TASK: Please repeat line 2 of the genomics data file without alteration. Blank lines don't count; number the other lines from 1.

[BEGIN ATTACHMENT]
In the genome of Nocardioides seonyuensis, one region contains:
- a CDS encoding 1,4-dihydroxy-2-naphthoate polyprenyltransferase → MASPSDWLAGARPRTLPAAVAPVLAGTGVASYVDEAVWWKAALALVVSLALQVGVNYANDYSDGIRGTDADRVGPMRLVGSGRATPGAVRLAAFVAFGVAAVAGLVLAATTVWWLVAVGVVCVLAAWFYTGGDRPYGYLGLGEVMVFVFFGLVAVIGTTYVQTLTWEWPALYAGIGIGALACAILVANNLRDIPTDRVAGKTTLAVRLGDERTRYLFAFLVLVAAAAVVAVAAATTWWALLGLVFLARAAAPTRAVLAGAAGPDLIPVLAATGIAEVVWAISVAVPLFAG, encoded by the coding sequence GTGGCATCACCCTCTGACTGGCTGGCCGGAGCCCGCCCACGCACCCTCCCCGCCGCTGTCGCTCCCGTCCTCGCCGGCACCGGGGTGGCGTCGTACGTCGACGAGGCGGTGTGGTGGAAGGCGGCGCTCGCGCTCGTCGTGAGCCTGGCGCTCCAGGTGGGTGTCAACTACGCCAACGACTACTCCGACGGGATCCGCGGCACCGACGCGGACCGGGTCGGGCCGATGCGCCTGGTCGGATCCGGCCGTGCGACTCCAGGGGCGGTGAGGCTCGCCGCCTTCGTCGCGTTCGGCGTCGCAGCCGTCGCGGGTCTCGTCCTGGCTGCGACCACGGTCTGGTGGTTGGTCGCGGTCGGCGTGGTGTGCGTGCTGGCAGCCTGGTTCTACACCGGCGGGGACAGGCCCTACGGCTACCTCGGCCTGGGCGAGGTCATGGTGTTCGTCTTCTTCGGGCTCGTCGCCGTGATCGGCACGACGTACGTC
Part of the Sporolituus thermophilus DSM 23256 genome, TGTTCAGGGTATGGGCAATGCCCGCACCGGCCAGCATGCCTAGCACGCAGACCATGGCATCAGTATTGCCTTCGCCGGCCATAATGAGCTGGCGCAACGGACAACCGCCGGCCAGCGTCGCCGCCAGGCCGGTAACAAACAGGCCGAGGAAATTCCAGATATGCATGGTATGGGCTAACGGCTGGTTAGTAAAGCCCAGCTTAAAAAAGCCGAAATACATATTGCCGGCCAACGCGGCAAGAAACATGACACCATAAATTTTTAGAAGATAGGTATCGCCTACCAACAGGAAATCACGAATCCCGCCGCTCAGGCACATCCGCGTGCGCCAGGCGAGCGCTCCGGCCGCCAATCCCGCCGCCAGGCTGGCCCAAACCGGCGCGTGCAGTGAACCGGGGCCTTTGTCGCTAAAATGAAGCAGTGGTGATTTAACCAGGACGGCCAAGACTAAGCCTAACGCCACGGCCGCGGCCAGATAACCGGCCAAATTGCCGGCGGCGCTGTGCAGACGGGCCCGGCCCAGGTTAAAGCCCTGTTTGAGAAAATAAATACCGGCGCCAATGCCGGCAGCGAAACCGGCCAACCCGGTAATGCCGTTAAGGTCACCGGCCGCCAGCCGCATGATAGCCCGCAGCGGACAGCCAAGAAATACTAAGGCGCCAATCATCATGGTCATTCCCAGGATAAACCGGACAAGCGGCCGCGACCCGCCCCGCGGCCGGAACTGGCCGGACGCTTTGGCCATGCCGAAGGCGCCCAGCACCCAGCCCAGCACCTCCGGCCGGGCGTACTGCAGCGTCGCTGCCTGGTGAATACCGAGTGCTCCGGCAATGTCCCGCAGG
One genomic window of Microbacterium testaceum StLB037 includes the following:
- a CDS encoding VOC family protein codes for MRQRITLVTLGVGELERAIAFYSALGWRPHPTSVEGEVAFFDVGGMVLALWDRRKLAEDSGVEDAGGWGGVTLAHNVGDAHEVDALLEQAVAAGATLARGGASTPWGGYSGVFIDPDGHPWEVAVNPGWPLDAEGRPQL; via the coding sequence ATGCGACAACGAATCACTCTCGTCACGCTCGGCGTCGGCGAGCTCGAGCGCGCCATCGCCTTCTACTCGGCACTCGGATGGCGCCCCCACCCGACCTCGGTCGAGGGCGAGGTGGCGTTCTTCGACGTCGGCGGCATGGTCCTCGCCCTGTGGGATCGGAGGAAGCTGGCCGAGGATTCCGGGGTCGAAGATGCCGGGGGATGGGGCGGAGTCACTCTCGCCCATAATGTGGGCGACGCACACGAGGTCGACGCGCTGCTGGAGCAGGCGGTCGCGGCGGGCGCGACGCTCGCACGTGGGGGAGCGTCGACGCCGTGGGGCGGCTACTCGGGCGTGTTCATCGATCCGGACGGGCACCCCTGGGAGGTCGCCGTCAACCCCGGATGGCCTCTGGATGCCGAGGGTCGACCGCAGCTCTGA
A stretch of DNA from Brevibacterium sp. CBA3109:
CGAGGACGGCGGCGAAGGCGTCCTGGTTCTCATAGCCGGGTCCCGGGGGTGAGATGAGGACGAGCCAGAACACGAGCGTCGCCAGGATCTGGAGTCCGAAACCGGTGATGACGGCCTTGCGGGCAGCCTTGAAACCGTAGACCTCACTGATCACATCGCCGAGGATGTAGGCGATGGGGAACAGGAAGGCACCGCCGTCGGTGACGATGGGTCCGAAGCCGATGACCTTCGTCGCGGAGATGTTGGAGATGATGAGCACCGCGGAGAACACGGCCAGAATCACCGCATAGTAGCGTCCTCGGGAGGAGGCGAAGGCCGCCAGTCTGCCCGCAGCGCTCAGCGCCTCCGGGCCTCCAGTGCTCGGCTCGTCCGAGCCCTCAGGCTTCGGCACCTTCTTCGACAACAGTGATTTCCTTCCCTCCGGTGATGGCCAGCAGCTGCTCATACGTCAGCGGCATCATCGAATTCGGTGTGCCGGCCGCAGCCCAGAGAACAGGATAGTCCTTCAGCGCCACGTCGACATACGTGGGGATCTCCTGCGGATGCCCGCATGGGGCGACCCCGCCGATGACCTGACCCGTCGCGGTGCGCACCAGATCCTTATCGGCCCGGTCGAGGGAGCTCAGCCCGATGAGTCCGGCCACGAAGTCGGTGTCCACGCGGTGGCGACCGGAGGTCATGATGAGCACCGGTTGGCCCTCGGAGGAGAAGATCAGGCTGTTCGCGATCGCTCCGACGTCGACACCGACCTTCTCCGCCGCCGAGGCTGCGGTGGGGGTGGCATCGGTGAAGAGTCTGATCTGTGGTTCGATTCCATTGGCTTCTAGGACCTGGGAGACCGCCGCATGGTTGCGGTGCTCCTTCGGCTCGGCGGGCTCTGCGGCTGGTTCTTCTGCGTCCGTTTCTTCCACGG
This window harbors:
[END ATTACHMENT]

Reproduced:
- a CDS encoding 1,4-dihydroxy-2-naphthoate polyprenyltransferase → MASPSDWLAGARPRTLPAAVAPVLAGTGVASYVDEAVWWKAALALVVSLALQVGVNYANDYSDGIRGTDADRVGPMRLVGSGRATPGAVRLAAFVAFGVAAVAGLVLAATTVWWLVAVGVVCVLAAWFYTGGDRPYGYLGLGEVMVFVFFGLVAVIGTTYVQTLTWEWPALYAGIGIGALACAILVANNLRDIPTDRVAGKTTLAVRLGDERTRYLFAFLVLVAAAAVVAVAAATTWWALLGLVFLARAAAPTRAVLAGAAGPDLIPVLAATGIAEVVWAISVAVPLFAG, encoded by the coding sequence GTGGCATCACCCTCTGACTGGCTGGCCGGAGCCCGCCCACGCACCCTCCCCGCCGCTGTCGCTCCCGTCCTCGCCGGCACCGGGGTGGCGTCGTACGTCGACGAGGCGGTGTGGTGGAAGGCGGCGCTCGCGCTCGTCGTGAGCCTGGCGCTCCAGGTGGGTGTCAACTACGCCAACGACTACTCCGACGGGATCCGCGGCACCGACGCGGACCGGGTCGGGCCGATGCGCCTGGTCGGATCCGGCCGTGCGACTCCAGGGGCGGTGAGGCTCGCCGCCTTCGTCGCGTTCGGCGTCGCAGCCGTCGCGGGTCTCGTCCTGGCTGCGACCACGGTCTGGTGGTTGGTCGCGGTCGGCGTGGTGTGCGTGCTGGCAGCCTGGTTCTACACCGGCGGGGACAGGCCCTACGGCTACCTCGGCCTGGGCGAGGTCATGGTGTTCGTCTTCTTCGGGCTCGTCGCCGTGATCGGCACGACGTACGTC